Escop. - wanwa mi raane...
Philipp Lahm on Roman Herzog

Philipp Lahm on Roman Herzog

Joachim Löw on Nelson Rolihlahla Mandela

Joachim Löw on Nelson Rolihlahla Mandela

Marco Reus on Tomas Rosicky

Marco Reus on Tomas Rosicky

die-mannschaft:

Mesut Özil on Zinedine Zidane

When Mesut Özil was small, back then, in Gelsenkirchen-Buer, he met every day with his friends to kick on a slag place they called the “monkey cage” because it was surrounded by a fence. They gave themselves names of famous footballers, of their idols. And he was always Zinedine Zidane. How he dominated the ball, the ease with which he played, his technical skills - that inspired the young footballer. There he adopts some things. Meanwhile, Özil is the Real Madrid playmaker and Zinedine Zidane the sports director of the club, so in a way, his boss. They see each other every now and then, and Özil gets tips from the elder from time to time. Although he can certainly meet him at eye leve after his success - but a lot of respect is still there. Just as it’s like with childhood heros, which remain idols.

die-mannschaft:

Thomas Müller on Gerd Müller

Someone like him will probably never exist again. Says Thomas Müller. Such a goal-getter, such a player with 365 league goals - and 68 goals in 62 games for Germany, both records for eternity. Someone like Gerd Müller precisely. Nationalteamplayer, Bayern striker. And there was the name. “If you grow up as a footballer, and especially as an offensive player with the name Müller, you’ll be constantly associated with Gerd,” says Thomas Müller. Gerd Müller was the one, who coined the phrase “es müllert” and “I want to keep this concept alive at the best possible way.” But it is not only the superior game. That Gerd, now assistant coach of the Bayern Munich amateurs, has remained, despite all the achievements, so humble, down to earth and always friendly and nice, makes him a great person too. “That’s my goal too. And that’s why I admire Gerd - as human and mentor, as fatherly friend and for his incredible hunger for goals during his career” says Thomas Müller.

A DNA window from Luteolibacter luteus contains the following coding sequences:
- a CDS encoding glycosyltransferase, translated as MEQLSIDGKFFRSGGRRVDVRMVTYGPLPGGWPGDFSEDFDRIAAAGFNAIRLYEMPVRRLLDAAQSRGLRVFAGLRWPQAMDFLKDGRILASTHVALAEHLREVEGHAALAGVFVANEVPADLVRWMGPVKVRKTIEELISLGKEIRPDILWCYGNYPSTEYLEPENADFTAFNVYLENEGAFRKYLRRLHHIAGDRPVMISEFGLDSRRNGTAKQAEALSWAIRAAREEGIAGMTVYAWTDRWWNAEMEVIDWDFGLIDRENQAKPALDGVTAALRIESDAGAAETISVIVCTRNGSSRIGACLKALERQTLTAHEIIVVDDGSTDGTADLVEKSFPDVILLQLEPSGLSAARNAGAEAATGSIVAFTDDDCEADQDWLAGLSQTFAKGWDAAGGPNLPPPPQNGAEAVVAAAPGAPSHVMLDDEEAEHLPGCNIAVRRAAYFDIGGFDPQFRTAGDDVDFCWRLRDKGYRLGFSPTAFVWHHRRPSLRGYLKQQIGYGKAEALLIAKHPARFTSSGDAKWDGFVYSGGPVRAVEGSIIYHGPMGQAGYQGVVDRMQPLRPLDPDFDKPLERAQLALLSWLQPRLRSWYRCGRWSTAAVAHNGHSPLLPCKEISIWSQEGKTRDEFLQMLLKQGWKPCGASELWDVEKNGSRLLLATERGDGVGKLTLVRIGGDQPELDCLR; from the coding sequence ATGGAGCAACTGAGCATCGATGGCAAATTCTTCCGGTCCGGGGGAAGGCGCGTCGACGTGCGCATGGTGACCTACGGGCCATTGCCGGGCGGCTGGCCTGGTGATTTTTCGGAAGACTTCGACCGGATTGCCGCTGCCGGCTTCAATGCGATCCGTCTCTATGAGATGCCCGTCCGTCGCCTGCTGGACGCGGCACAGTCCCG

die-mannschaft:

Manuel Neuer on Boris Becker

When Boris Becker won Wimbledon in 1985, Manuel Neuer was not even born yet. But Becker also was the tennis star of his childhood, the legend was unbroken. Because of him, the goalkeeper started to play tennis as a kid, even though it was clear from the start that football was his thing. But there were also similarities: how Becker threw himself to the ball. The passion with which he played. And with which dedication as well. That  impressed Neuer. He is still member of the tennis club TG Gold-White Gelsenkirchen. And Boris Becker is his hero.

die-mannschaft:

Lukas Podolski on Herbert Hainer

Yes, Adidas is advertising partner of the national team. This creates a certain bond, you might say. But there are other reasons why Adidas CEO Herbert Hainer is a great person for Lukas Podolski, and much much more than just an important person in the sporting goods industry. Podolski admires him for how he successfully leads a global brand for years on a highly competitive market and still somehow remained normal. Podolski says Hainer is a “very cool and nice guy.” The same may be true the other way around: Hainer discovered Podolski early for advertising and said back then that Podolski stands symbolically for a new generation of players in Germany.

die-mannschaft:

Miroslav Klose on Fritz Walter

He was eight, he had just arrived with his parents from Poland to Germany, he was new in the small village near Kaiserslautern. And on the soccer field the other children told him of Fritz Walter. The famous striker of 1 FC Kaiserslautern, the world champion of 1954. Miroslav Klose wanted to be like him. So successful, so human. In 1999, he joined 1. FC Kaiserslautern and met his idol in person. Klose himself has never seen Fritz Walter play. But Walter had always told him of the past. It became a friendship. Fritz Walter always sent him cards and wine after his goals for Kaiserslautern. He was not only for him, but for the whole family, someone they would always carry in their hearts. Until the death of Fritz Walter 2002, both have phoned each other once or twice a month. 

die-mannschaft:

Benedikt Höwedes on Steve Jobs

He created a global brand and changed the everyday life with his products, a bit at least, the legendary Apple founder Steve Jobs. Without iPad, iPhone and iPod the defender of Schalke 04 clearly would missing something, he says. The late head of Apple is a hero for Benedikt Höwedes especially because he, despite many setbacks in a highly competitive market, never gave up and always believed in his ideas. “He has created things”, says Benedict Höwedes, “that inspire many people today.”

die-mannschaft:

Per Mertesacker on Bob Marley

The defender often played cards in the past with his friends, to compensate for the football. They  heard a lot of music - and especially reggae music, especially Bob Marley. Because he liked the music so well, Mertesacker began at some point to be interested in the texts of the songs and the life story of Bob Marley. He could identify with the words of Marley. And Marley’s music was for him a balance to the focus on performance and fixity of purpose that should determine his job as a footballer. He admires the easy-going nature of the Jamaican, who died in 1981, but he was also interested in the social-critical background. “Marley’s music”, says Per Mertesacker “motivates to have not always have this tunnel vision when you look at things.”